What do President Obama, the Russian mob, Tobey Maguire, hedge funds, Olympic figure skaters, Dominique Strauss-Kahn, Bill Clinton, A-Rod, France, and the "London Whale" have in common? They're all connected (more or less) to a complicated web of money, politics, and illegal poker that may have cost one innocent man an ambassadorship.
The trouble started last week when about 30 people were busted in New York City and Los Angeles for running a lucrative gambling and money-laundering racket. The scheme involved high-stakes poker games that featured celebrities, poker pros, and high-powered Wall Streeters playing for hands of ten of thousands of dollars, which were then laundered through a high-end Manhattan art gallery. One of the defendants is a notorious Russian mobster named Alimzhan Tokhtakhounov, who has been accused (among many other things) of trying to fix the 2002 Winter Olympics. (Remember the French figure skating judge and Canadian pairs who were robbed of a gold medal?) Tokhtakhounov is still on the loose and considered one of the world's most wanted fugitives.
Among the people who were arrested, however, was Molly Bloom, who was also connected to the Olympics through her brother, Jeremy—and who organized secret Hollywood poker games for celebrities like Maguire, Leonardo DiCaprio, and Matt Damon. There was also Helly Nahmad, the wealthy playboy who managed his family's $3 billion art collection out of the crooked gallery—and who plays cards with DiCaprio and Yankee slugger Alex Rodriguez. (His lawyer, Benjamin Brafman, also represented DSK.) And there was Illya Trincher and his father Vadim, who is a professional poker player. The younger Trincher was considered one of the ringleaders of the $100 million operation and a well-connected gambler.
So what does that have to do with President Obama? Well, Illya Trincher is reportedly a close friend of Marc Lasry, a Wall Street heavy hitter who runs a $12 billion hedge fund. Lasry is also a bit of a heavy gambler and, according to The New York Post, a little too close to Trincher. He's also a major donor to the Democratic party and—if you believe Bill Clinton, who dropped the news at a fundraiser in March—Lasry was Obama's pick to be the next ambassador to France. Or at least he was until his connection to the gambling scandal forced him to drop out of the running.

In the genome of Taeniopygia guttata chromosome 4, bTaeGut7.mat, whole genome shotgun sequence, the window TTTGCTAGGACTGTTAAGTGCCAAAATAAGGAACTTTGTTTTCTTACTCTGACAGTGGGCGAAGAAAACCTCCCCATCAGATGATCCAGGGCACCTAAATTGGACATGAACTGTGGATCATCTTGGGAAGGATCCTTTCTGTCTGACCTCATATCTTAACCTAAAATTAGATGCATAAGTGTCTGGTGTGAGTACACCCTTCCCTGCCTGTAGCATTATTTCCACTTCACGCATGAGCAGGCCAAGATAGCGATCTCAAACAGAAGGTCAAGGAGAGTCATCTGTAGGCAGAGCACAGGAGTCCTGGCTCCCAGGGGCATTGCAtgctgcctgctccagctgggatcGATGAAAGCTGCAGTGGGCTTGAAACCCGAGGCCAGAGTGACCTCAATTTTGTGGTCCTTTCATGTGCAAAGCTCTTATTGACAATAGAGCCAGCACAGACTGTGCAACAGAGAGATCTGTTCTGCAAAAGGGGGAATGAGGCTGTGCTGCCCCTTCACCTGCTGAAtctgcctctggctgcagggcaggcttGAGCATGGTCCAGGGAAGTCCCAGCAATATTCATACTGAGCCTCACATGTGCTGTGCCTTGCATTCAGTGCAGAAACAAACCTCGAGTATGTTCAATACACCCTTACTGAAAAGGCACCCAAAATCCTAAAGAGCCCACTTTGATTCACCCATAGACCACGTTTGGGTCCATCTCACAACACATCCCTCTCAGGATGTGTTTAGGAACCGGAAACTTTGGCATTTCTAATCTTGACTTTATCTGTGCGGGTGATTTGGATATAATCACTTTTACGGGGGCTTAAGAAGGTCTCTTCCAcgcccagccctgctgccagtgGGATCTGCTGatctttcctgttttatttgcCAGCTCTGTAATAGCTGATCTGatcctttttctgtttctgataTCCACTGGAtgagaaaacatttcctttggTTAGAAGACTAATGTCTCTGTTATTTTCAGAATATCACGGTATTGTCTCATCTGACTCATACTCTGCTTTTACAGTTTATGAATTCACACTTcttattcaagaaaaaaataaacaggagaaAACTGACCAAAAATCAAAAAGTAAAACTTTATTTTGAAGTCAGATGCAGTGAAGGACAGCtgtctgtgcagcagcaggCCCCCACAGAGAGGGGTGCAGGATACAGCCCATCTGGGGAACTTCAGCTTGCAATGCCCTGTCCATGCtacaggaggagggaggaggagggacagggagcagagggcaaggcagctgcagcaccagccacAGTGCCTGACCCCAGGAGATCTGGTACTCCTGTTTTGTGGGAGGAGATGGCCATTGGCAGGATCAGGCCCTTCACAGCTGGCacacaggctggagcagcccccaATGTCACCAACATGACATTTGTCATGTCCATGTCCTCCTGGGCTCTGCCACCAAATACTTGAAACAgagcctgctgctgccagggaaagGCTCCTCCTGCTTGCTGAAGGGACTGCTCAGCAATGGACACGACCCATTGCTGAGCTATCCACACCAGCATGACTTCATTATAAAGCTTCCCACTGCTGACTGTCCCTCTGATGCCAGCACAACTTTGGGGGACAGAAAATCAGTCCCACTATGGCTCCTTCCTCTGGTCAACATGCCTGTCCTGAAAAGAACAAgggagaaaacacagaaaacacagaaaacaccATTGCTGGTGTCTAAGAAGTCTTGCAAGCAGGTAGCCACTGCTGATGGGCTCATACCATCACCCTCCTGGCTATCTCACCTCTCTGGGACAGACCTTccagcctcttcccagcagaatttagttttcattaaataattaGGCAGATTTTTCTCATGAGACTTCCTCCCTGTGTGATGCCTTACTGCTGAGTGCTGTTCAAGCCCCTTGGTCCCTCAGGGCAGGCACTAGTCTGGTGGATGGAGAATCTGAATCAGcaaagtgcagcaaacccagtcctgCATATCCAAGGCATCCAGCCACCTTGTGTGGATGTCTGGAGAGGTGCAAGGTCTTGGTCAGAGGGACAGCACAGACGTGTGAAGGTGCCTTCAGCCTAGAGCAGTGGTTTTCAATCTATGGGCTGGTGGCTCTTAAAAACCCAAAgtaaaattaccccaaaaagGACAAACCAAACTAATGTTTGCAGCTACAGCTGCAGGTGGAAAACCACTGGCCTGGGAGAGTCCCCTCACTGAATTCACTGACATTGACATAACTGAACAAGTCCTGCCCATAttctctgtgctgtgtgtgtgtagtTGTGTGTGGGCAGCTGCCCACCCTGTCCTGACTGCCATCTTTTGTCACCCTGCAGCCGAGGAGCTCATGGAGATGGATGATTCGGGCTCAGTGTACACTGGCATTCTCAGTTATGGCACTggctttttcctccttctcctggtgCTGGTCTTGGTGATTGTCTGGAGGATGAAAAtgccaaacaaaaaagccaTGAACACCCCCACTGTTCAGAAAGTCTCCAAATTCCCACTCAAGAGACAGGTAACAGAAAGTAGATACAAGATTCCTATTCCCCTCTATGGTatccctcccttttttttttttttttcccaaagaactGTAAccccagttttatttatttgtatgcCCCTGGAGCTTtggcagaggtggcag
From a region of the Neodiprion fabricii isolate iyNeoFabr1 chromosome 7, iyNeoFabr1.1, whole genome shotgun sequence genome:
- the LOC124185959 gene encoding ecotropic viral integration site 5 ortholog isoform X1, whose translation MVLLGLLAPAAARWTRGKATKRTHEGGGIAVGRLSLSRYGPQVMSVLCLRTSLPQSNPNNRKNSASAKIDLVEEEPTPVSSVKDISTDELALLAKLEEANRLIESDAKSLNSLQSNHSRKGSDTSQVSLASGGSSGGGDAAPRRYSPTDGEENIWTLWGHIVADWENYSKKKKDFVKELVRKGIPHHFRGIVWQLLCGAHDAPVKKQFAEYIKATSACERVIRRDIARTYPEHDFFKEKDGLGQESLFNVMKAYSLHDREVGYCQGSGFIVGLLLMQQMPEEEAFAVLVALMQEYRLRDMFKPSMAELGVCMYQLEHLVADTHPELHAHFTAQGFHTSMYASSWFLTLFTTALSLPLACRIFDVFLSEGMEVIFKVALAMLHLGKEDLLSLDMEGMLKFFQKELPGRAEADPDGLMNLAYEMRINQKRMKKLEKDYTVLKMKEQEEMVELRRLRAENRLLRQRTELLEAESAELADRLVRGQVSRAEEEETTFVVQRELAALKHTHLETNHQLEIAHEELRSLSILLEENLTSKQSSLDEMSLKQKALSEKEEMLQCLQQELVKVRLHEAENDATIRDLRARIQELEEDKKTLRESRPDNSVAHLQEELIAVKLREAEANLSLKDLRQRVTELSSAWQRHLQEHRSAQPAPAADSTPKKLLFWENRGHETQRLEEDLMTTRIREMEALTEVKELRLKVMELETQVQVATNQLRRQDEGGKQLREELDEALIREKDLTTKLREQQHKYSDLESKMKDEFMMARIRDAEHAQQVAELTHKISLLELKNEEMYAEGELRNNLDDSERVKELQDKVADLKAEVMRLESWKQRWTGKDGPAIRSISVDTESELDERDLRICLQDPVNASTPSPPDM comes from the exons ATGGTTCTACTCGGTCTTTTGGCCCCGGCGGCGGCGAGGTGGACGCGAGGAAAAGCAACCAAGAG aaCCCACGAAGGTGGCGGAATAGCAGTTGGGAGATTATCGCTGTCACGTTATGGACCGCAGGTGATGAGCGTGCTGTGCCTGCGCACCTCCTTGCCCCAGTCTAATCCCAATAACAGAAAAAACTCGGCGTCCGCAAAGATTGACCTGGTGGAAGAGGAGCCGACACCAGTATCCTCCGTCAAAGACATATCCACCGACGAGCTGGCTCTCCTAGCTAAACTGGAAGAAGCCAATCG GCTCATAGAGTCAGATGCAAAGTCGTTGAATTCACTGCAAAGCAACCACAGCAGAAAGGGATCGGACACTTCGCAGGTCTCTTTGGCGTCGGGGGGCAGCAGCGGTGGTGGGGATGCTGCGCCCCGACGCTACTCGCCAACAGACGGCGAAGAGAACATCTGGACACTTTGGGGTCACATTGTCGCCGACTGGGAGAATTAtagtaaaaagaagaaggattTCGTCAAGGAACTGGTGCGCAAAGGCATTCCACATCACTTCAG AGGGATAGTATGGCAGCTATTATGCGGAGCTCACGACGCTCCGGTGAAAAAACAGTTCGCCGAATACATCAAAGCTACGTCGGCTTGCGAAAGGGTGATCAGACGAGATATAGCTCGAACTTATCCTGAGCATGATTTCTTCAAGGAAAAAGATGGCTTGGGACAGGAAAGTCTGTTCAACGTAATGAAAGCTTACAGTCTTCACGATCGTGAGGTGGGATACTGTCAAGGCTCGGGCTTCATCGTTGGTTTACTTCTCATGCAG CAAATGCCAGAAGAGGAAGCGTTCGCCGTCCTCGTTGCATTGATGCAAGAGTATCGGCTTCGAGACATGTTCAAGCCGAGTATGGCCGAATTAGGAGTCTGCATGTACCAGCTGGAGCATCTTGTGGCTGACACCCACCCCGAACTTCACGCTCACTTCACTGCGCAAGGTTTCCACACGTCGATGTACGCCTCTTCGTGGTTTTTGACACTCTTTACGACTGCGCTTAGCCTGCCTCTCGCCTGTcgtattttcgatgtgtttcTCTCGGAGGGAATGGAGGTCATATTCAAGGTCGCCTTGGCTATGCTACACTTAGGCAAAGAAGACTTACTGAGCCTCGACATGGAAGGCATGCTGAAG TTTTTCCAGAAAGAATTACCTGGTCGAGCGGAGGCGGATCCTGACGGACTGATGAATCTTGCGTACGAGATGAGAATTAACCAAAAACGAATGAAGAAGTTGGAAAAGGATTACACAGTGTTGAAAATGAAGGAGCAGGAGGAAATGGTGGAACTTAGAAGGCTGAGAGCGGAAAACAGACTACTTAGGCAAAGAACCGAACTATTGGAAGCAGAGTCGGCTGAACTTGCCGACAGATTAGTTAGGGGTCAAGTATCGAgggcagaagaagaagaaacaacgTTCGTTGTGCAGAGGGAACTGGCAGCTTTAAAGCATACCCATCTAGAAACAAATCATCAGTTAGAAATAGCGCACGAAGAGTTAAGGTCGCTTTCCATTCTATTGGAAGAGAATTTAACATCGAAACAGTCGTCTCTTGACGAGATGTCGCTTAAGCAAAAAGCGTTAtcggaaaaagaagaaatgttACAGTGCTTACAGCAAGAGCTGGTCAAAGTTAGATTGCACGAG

To fair, the Post makes it clear that Lasry, pictured at left, is not accused of any crimes. (Gambling with other rich people in your home isn't normally illegal.) But he likes to play cards for a lot of money and seems to have a few unsavory friends. If he were to be formally appointed to the ambassadorship, Lasry would have to answer questions before the Senate—and no one in the White House is looking forward to that hearing, even if Lasry is totally innocent. So whether he was asked to, or decided on his own to step aside, Lasry let his investors know in a letter this week that he would not seek the position.
Officially, his company, Avenue Capital, said he withdrew because becoming the ambassador to France would force him to divest his interest in the company, which would be too difficult given that many of the investors have "key man" clauses in their contracts stating they will only work with him. The Post takes the less charitable view, blaming it on the cards, but still finds a way to take a shot at the President:
A source close to Clinton said, “Lasry loves playing cards. He played in a celebrity poker tournament for Clinton’s foundation.
“I can’t believe that Obama admits in a book that he snorted cocaine and yet Marc Lasry can’t be named ambassador to France because he played cards.”
Top photos (clockwise from top left): Vadim Trichner (WorldPokerTour.com); Hillel "Helly" Nahmad and Benjamin Brafman (AP Photo/ Louis Lanzano); Alimzhan Tokhtakhounov (AP Photo); Eiffel Tower (Flickr/tomlane_); New York Post front cover; and Tobey Maguire (AP Photo/Laura Rauch). Inset photo: Marc Lasry (Chip East/Retuers).
This article is from the archive of our partner The Wire.